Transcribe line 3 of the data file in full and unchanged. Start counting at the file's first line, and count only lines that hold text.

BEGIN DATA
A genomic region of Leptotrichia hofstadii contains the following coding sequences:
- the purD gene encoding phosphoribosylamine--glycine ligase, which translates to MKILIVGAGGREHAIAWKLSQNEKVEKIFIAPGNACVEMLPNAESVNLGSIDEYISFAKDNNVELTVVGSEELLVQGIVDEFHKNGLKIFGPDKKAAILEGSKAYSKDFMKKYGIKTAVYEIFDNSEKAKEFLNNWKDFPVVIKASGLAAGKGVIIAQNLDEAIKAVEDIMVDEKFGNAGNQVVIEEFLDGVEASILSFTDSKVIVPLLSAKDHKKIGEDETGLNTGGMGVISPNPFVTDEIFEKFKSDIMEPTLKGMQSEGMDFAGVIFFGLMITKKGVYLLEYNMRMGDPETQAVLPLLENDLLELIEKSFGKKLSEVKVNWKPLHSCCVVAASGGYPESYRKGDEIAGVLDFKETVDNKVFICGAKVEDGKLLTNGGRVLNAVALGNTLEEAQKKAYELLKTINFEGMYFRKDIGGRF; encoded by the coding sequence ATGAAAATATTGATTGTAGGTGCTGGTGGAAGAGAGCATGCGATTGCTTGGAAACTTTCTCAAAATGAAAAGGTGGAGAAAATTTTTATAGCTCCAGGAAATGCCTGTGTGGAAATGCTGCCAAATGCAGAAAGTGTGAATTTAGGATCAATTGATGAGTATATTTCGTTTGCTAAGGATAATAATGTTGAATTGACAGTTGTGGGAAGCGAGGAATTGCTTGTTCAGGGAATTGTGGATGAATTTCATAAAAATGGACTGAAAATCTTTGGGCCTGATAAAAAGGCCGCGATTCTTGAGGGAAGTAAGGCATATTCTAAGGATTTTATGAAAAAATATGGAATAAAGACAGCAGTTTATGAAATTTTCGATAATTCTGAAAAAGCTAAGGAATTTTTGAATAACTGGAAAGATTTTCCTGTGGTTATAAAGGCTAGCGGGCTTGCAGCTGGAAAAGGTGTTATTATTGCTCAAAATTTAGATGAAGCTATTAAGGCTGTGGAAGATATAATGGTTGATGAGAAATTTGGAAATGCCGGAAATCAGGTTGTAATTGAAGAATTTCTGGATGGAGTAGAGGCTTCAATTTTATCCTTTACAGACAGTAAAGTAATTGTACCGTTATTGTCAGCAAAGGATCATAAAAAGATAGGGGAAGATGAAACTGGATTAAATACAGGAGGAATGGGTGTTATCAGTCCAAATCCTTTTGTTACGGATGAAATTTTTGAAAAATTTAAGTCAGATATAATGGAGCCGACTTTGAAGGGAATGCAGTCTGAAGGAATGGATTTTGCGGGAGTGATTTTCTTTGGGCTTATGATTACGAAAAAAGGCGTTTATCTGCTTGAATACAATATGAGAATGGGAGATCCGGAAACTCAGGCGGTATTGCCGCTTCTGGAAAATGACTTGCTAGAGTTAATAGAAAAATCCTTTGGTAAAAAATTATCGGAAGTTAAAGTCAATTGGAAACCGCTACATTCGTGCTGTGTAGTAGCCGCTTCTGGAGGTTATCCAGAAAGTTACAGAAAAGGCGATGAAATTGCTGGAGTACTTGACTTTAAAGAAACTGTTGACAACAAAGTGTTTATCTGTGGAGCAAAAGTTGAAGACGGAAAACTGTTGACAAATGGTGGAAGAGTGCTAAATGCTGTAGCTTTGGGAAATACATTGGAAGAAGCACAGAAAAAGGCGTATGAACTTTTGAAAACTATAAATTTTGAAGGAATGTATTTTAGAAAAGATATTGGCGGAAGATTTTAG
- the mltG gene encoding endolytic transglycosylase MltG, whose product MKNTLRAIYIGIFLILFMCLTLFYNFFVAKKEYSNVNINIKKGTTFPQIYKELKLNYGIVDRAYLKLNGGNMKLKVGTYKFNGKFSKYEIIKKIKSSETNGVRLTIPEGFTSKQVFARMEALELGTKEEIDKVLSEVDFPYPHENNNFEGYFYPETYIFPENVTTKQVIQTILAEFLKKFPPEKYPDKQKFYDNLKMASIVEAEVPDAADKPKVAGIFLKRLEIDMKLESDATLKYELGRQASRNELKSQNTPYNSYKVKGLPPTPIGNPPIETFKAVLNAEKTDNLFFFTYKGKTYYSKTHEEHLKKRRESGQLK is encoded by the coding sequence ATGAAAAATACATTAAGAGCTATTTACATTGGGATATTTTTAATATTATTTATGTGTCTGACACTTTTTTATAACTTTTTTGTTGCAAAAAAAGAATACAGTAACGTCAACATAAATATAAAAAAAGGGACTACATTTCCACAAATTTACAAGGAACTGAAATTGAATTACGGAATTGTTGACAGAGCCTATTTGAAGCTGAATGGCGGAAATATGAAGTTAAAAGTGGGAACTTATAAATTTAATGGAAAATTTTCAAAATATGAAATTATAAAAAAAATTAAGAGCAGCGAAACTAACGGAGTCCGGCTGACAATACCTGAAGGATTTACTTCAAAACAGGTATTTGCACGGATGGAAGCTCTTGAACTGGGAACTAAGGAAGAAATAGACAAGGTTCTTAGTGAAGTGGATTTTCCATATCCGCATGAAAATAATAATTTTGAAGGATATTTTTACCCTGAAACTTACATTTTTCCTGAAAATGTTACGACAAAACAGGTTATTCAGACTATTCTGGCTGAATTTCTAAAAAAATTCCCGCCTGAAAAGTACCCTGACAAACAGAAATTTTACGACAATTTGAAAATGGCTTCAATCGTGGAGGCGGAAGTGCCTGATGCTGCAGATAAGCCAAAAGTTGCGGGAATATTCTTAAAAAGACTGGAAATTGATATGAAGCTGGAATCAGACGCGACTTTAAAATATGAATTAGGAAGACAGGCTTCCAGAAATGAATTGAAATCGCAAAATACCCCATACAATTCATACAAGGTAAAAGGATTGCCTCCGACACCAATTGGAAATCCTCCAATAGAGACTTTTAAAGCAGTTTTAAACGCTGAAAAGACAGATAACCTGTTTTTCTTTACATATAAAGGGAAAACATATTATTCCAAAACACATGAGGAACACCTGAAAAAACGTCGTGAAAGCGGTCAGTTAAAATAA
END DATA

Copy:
- the mltG gene encoding endolytic transglycosylase MltG, whose product MKNTLRAIYIGIFLILFMCLTLFYNFFVAKKEYSNVNINIKKGTTFPQIYKELKLNYGIVDRAYLKLNGGNMKLKVGTYKFNGKFSKYEIIKKIKSSETNGVRLTIPEGFTSKQVFARMEALELGTKEEIDKVLSEVDFPYPHENNNFEGYFYPETYIFPENVTTKQVIQTILAEFLKKFPPEKYPDKQKFYDNLKMASIVEAEVPDAADKPKVAGIFLKRLEIDMKLESDATLKYELGRQASRNELKSQNTPYNSYKVKGLPPTPIGNPPIETFKAVLNAEKTDNLFFFTYKGKTYYSKTHEEHLKKRRESGQLK is encoded by the coding sequence ATGAAAAATACATTAAGAGCTATTTACATTGGGATATTTTTAATATTATTTATGTGTCTGACACTTTTTTATAACTTTTTTGTTGCAAAAAAAGAATACAGTAACGTCAACATAAATATAAAAAAAGGGACTACATTTCCACAAATTTACAAGGAACTGAAATTGAATTACGGAATTGTTGACAGAGCCTATTTGAAGCTGAATGGCGGAAATATGAAGTTAAAAGTGGGAACTTATAAATTTAATGGAAAATTTTCAAAATATGAAATTATAAAAAAAATTAAGAGCAGCGAAACTAACGGAGTCCGGCTGACAATACCTGAAGGATTTACTTCAAAACAGGTATTTGCACGGATGGAAGCTCTTGAACTGGGAACTAAGGAAGAAATAGACAAGGTTCTTAGTGAAGTGGATTTTCCATATCCGCATGAAAATAATAATTTTGAAGGATATTTTTACCCTGAAACTTACATTTTTCCTGAAAATGTTACGACAAAACAGGTTATTCAGACTATTCTGGCTGAATTTCTAAAAAAATTCCCGCCTGAAAAGTACCCTGACAAACAGAAATTTTACGACAATTTGAAAATGGCTTCAATCGTGGAGGCGGAAGTGCCTGATGCTGCAGATAAGCCAAAAGTTGCGGGAATATTCTTAAAAAGACTGGAAATTGATATGAAGCTGGAATCAGACGCGACTTTAAAATATGAATTAGGAAGACAGGCTTCCAGAAATGAATTGAAATCGCAAAATACCCCATACAATTCATACAAGGTAAAAGGATTGCCTCCGACACCAATTGGAAATCCTCCAATAGAGACTTTTAAAGCAGTTTTAAACGCTGAAAAGACAGATAACCTGTTTTTCTTTACATATAAAGGGAAAACATATTATTCCAAAACACATGAGGAACACCTGAAAAAACGTCGTGAAAGCGGTCAGTTAAAATAA